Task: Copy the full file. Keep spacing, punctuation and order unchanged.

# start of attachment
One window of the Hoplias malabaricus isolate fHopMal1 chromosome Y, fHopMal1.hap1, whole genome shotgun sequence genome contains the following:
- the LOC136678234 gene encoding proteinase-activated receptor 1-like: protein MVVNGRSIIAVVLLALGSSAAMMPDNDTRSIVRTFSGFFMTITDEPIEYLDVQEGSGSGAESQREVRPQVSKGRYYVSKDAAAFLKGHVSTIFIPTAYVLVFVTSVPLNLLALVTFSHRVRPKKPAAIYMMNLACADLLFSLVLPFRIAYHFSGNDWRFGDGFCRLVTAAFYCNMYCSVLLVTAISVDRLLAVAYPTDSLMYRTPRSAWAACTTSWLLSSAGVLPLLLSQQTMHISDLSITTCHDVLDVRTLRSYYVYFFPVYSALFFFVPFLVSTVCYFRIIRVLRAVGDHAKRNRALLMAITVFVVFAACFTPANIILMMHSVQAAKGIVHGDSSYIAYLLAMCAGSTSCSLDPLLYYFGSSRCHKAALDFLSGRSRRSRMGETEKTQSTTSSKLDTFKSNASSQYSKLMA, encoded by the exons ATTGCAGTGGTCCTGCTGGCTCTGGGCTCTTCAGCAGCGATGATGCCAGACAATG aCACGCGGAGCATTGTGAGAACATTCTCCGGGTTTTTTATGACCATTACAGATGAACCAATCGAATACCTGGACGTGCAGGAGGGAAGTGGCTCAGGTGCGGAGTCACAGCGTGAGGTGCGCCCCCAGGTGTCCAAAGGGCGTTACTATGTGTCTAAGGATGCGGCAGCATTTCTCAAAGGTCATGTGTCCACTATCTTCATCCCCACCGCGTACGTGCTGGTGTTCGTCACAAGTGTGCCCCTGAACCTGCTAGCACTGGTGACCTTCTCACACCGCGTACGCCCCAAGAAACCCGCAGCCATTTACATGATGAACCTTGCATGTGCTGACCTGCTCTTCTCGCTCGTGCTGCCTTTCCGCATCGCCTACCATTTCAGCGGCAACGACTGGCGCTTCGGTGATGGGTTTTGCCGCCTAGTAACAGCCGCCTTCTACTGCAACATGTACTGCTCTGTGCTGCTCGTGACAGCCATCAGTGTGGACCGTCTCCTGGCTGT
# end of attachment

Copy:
One window of the Hoplias malabaricus isolate fHopMal1 chromosome Y, fHopMal1.hap1, whole genome shotgun sequence genome contains the following:
- the LOC136678234 gene encoding proteinase-activated receptor 1-like: protein MVVNGRSIIAVVLLALGSSAAMMPDNDTRSIVRTFSGFFMTITDEPIEYLDVQEGSGSGAESQREVRPQVSKGRYYVSKDAAAFLKGHVSTIFIPTAYVLVFVTSVPLNLLALVTFSHRVRPKKPAAIYMMNLACADLLFSLVLPFRIAYHFSGNDWRFGDGFCRLVTAAFYCNMYCSVLLVTAISVDRLLAVAYPTDSLMYRTPRSAWAACTTSWLLSSAGVLPLLLSQQTMHISDLSITTCHDVLDVRTLRSYYVYFFPVYSALFFFVPFLVSTVCYFRIIRVLRAVGDHAKRNRALLMAITVFVVFAACFTPANIILMMHSVQAAKGIVHGDSSYIAYLLAMCAGSTSCSLDPLLYYFGSSRCHKAALDFLSGRSRRSRMGETEKTQSTTSSKLDTFKSNASSQYSKLMA, encoded by the exons ATTGCAGTGGTCCTGCTGGCTCTGGGCTCTTCAGCAGCGATGATGCCAGACAATG aCACGCGGAGCATTGTGAGAACATTCTCCGGGTTTTTTATGACCATTACAGATGAACCAATCGAATACCTGGACGTGCAGGAGGGAAGTGGCTCAGGTGCGGAGTCACAGCGTGAGGTGCGCCCCCAGGTGTCCAAAGGGCGTTACTATGTGTCTAAGGATGCGGCAGCATTTCTCAAAGGTCATGTGTCCACTATCTTCATCCCCACCGCGTACGTGCTGGTGTTCGTCACAAGTGTGCCCCTGAACCTGCTAGCACTGGTGACCTTCTCACACCGCGTACGCCCCAAGAAACCCGCAGCCATTTACATGATGAACCTTGCATGTGCTGACCTGCTCTTCTCGCTCGTGCTGCCTTTCCGCATCGCCTACCATTTCAGCGGCAACGACTGGCGCTTCGGTGATGGGTTTTGCCGCCTAGTAACAGCCGCCTTCTACTGCAACATGTACTGCTCTGTGCTGCTCGTGACAGCCATCAGTGTGGACCGTCTCCTGGCTGT